Sometimes a gem of story can be discovered from clues in our family histories. My parents recorded my grandfather telling his life history in the 1970’s. After relating the basic facts of his life story, Grandpa began to loosen up and with his memory jogged, he started to tell some of the most memorable events of the early years. His tale of the snake and my dad’s bluetick coonhound should have been one I recognized, but my dad didn’t include this story in his history. However he did write about coon hunting, so I combined the two memories into this fictionalized account of life in 1934 Oklahoma.
The Snake and the Bluetick Coonhound
by Diana Elder
The pup eyed the snake warily. It didn’t look like much all coiled up in the long brown grass, but the pup’s nose told him it was alive and his hunter instincts wouldn’t let him give up. He’d caught the snake’s scent playing “fetch the stick” with his boy. Unable to contain himself he’d chased down the strange reptile and started barking to let the boy know he’d found his prey. His keen ears picked up a strange rattling sound and then he felt a sharp prick on his nose.
Bob’s dad, Les, had come home one day with a brand new pup. “Bob, now that you’re seven, you’re old enough for your own coonhound. Train this one right, and he’ll tree you a coon in a few months.”
Bob stared into the mournful brown eyes and fell in love. His pup had long black ears and the black spotting or ticking covering its gray body that made him look sort of dark blue. Bob guessed that’s where the name “bluetick coonhound” came from.
All the neighbors in Cherokee County, Oklahoma had coonhounds and at night they’d go out coon hunting. The thick forests in the foothills of the Ozarks had trees and coons a plenty. The hounds would catch the scent of a racoon and take off running, men and boys following the best they could. It wasn’t hard to find the bluetick coonhounds, their distinctive barking could be heard from a long distance away.
Bob wasn’t old enough for coon hunting, but he’d seen the skins his daddy brought home. Once a raccoon was treed, if the tree wasn’t too big, the men would cut it down and kill the coon. Dried and stretched his dad would sell the coonskin for a few dollars. The cash came in handy for buying food they couldn’t grow or hunt.
Bob took good care of his pup, feeding him and trying to keep him out of trouble as he grew. Bluetick coonhounds were prized in the county for their hunting abilities and the pup’s curiosity had kicked in right away.
Now that the pup was four months old, he was already faster than Bob. When the pup smelled any kind of animal he’d chase and corner it until Bob came to its rescue. The two were playing “fetch the stick,” when the pup suddenly took off barking. He had caught the scent of an animal.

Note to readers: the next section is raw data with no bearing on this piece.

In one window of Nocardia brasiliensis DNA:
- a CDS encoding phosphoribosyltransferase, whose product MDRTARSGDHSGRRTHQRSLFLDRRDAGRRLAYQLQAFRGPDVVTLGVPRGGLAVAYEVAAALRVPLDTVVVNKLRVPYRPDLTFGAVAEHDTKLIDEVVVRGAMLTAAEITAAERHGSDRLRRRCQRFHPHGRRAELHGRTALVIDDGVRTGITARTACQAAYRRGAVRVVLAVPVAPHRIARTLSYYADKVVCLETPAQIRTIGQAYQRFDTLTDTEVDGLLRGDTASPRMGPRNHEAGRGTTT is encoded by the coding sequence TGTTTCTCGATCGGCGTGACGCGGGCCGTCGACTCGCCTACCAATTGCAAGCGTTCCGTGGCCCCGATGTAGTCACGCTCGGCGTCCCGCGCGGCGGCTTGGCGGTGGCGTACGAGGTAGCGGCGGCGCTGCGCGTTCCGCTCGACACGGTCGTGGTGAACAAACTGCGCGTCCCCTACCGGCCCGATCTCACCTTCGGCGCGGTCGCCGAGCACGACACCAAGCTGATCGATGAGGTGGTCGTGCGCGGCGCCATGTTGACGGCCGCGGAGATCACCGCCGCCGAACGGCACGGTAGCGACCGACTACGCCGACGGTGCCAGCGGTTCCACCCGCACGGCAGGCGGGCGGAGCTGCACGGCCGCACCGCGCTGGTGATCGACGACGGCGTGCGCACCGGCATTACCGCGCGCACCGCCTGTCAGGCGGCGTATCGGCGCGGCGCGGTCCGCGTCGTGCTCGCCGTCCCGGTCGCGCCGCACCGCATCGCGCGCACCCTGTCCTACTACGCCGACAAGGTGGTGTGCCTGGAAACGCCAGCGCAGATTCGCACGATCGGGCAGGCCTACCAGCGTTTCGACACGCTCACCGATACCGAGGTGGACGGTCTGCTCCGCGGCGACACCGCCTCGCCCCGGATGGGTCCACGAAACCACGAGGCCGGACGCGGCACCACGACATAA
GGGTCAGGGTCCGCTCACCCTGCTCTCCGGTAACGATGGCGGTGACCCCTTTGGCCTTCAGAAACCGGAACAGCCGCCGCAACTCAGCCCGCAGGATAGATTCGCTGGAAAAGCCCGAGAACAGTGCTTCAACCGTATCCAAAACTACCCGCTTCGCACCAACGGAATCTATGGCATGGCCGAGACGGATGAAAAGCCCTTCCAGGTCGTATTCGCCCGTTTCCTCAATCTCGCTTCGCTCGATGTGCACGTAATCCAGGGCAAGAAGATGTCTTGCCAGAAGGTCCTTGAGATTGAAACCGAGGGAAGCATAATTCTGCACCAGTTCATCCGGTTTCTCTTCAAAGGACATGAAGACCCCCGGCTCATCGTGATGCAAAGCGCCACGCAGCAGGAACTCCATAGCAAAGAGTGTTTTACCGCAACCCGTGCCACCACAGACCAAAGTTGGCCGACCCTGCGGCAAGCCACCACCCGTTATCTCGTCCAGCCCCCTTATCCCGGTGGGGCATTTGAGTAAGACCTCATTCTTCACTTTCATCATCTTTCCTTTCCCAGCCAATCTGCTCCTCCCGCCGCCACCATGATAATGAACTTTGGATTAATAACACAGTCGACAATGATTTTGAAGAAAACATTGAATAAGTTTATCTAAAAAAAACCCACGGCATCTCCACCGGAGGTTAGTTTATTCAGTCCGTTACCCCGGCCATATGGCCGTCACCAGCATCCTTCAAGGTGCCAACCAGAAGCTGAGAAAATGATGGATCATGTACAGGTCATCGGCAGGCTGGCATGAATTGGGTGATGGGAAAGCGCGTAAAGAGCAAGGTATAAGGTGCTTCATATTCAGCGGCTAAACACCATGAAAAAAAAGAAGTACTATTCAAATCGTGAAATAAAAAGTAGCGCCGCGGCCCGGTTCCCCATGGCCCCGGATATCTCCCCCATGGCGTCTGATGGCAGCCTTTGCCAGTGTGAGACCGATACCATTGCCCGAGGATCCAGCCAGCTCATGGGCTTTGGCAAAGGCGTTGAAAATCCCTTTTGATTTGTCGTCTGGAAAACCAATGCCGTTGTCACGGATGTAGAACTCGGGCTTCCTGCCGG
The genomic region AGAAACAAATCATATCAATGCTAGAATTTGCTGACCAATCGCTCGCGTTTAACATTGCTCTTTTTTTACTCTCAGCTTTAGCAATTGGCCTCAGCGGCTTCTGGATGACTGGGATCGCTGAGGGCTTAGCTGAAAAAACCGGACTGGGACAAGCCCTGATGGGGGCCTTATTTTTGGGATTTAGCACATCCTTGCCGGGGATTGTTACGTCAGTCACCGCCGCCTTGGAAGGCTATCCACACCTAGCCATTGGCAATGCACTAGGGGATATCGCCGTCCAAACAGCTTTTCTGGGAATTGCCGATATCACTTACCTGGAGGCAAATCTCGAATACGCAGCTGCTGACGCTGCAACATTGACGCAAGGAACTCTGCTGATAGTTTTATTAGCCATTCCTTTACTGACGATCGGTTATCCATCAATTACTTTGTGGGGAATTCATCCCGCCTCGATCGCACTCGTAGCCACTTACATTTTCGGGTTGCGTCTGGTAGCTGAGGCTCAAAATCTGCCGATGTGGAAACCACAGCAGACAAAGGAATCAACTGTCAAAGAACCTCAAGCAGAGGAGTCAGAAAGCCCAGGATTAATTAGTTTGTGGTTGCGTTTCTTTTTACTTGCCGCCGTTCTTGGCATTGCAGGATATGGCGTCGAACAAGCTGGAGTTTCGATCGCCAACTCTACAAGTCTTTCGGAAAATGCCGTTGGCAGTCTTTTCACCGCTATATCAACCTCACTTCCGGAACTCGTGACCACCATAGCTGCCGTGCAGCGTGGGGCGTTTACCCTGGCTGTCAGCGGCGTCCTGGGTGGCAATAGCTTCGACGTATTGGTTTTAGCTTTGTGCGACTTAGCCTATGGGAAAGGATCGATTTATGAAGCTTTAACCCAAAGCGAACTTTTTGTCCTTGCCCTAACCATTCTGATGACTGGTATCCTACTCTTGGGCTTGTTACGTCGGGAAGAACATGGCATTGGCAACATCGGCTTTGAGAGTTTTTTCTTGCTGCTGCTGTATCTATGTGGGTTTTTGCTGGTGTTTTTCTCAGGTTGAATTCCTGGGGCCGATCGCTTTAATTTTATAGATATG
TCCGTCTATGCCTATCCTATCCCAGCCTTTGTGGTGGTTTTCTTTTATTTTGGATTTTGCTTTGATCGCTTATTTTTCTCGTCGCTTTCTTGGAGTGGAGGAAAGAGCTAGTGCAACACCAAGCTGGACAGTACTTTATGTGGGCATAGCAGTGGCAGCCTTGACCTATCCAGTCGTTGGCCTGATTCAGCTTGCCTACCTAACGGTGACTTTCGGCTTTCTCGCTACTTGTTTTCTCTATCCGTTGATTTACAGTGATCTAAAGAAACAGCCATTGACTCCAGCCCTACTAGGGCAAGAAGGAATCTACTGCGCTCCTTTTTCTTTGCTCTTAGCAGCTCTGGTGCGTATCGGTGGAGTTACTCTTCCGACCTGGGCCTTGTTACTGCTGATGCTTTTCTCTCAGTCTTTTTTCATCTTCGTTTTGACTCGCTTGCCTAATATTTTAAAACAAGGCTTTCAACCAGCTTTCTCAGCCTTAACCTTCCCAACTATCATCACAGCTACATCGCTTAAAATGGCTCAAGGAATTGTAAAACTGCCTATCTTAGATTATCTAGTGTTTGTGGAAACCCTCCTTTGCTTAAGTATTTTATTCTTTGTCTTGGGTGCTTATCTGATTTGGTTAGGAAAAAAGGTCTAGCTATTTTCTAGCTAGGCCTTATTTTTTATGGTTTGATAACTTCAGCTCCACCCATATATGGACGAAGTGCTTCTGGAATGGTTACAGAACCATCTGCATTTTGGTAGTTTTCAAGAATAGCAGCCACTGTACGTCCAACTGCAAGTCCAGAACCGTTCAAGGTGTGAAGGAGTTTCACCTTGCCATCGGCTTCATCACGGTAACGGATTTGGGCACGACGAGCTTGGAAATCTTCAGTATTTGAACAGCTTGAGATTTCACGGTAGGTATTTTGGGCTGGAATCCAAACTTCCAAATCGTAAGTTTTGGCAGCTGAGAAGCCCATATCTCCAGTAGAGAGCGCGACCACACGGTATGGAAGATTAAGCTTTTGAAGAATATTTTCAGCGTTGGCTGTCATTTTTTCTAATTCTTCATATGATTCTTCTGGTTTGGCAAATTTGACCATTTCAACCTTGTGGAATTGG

Bob chased his little coonhound into the woods surrounding their cabin clearing. The pup’s barking suddenly changed to yelps and when Bob caught up with him he saw why. His beloved pup had cornered a rattler and got himself bit. He was running crazily in circles, yelping and whining. Madder than heck, Bob picked up the biggest stick he could find and started whacking at the tan and black snake.
Les had been digging out a stump, but hearing the commotion he ran, arriving just in time to see his young son attacking a decent sized rattlesnake. “What in tarnation is going on here, son!” he exclaimed.
Bob, red faced with anger, yelled, “He bit my pup!”
Les replied, “Well, he’s going to bite you if you don’t get away!”
Les grabbed the stick from his boy and with a sharp blow of his shovel, dispatched the snake. Bob gathered up his whimpering pup and ran for the cabin, calling, “Mom, mom, come quick, my pup’s hurt!”
Bob’s mother, Ettie, came running out of the cabin, worried when she heard the desperation in Bob’s voice. The little pup’s face was already swelling and she knew she needed to get that swelling down. She quickly mixed up some baking soda paste, her remedy for bee and wasp stings, hoping it would also work on the snake bite.
Gently applying it to the pup’s nose, she calmly told Bob, “Just hold him still so the venom won’t spread.”
Bob tended his pup all that day and the next, holding him in his lap and reapplying the soda paste. He knew his dog was better when he wouldn’t stay in his lap, but was itching to play. Bob just hoped he’d learned his lesson and wouldn’t bother a snake again!
Writing the Story
Not knowing anything about bluetick coonhounds, I did some research to learn about this breed of dogs and found a video on Animal Planet that gave me a visual and lots of fun facts that added depth to my story. Visualizing my seven-year-old dad with his pup helped me make a real connection to the adult dad I remembered. We always had dogs when I was growing up on the farm in Idaho and although my dad didn’t go coon hunting, he did hunt pheasant and deer. Dogs and hunting were just a way of life.
I am the lucky recipient of family histories that give little snippets of life in the 1930’s. From the perspective of my dad, Bob, and my grandfather, Charles Leslie, I have these accounts.
For entertainment neighbors would go out coon hunting. Dogs would bark and men and boys would try to follow the sound till [the] dogs ran [the] coon up [a] tree. If [the] tree wasn’t too big they’d cut it down. Stretch and dry the skins and get a few dollars that way.
Charles Leslie’s account:
Bob had a little bluetick hound pup that he thought the world of. He was about four or five months old. He found him a rattlesnake, he got snakebit. Bob seen him, he grabbed a little stick about two feet long, he lit it on the snake. I saw him and yelled at him and he said, “he bit my dog.” And I said, ‘He’s going to bite you if you don’t get away.” So I got to kill the snake. The dog’s face swelled up a bit, but we put some soda on it and he got all right.